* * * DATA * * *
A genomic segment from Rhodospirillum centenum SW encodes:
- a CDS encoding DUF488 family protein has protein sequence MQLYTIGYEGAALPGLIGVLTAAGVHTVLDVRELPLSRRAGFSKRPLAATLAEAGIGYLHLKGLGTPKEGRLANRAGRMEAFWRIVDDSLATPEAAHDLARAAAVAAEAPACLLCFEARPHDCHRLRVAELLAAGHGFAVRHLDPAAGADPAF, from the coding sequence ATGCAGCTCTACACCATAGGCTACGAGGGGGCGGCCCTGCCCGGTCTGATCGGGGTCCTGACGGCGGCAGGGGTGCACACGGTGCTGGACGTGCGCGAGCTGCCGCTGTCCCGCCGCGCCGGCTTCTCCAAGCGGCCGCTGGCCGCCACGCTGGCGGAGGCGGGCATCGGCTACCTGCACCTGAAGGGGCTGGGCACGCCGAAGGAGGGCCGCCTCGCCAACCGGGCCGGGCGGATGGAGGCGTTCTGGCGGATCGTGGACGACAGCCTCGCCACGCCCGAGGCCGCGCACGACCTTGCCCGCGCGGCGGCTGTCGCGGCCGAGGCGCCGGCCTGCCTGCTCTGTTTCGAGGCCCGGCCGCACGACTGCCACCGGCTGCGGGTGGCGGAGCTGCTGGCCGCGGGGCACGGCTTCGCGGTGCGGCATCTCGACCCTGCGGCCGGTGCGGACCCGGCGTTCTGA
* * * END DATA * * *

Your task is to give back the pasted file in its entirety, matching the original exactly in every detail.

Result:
A genomic segment from Rhodospirillum centenum SW encodes:
- a CDS encoding DUF488 family protein has protein sequence MQLYTIGYEGAALPGLIGVLTAAGVHTVLDVRELPLSRRAGFSKRPLAATLAEAGIGYLHLKGLGTPKEGRLANRAGRMEAFWRIVDDSLATPEAAHDLARAAAVAAEAPACLLCFEARPHDCHRLRVAELLAAGHGFAVRHLDPAAGADPAF, from the coding sequence ATGCAGCTCTACACCATAGGCTACGAGGGGGCGGCCCTGCCCGGTCTGATCGGGGTCCTGACGGCGGCAGGGGTGCACACGGTGCTGGACGTGCGCGAGCTGCCGCTGTCCCGCCGCGCCGGCTTCTCCAAGCGGCCGCTGGCCGCCACGCTGGCGGAGGCGGGCATCGGCTACCTGCACCTGAAGGGGCTGGGCACGCCGAAGGAGGGCCGCCTCGCCAACCGGGCCGGGCGGATGGAGGCGTTCTGGCGGATCGTGGACGACAGCCTCGCCACGCCCGAGGCCGCGCACGACCTTGCCCGCGCGGCGGCTGTCGCGGCCGAGGCGCCGGCCTGCCTGCTCTGTTTCGAGGCCCGGCCGCACGACTGCCACCGGCTGCGGGTGGCGGAGCTGCTGGCCGCGGGGCACGGCTTCGCGGTGCGGCATCTCGACCCTGCGGCCGGTGCGGACCCGGCGTTCTGA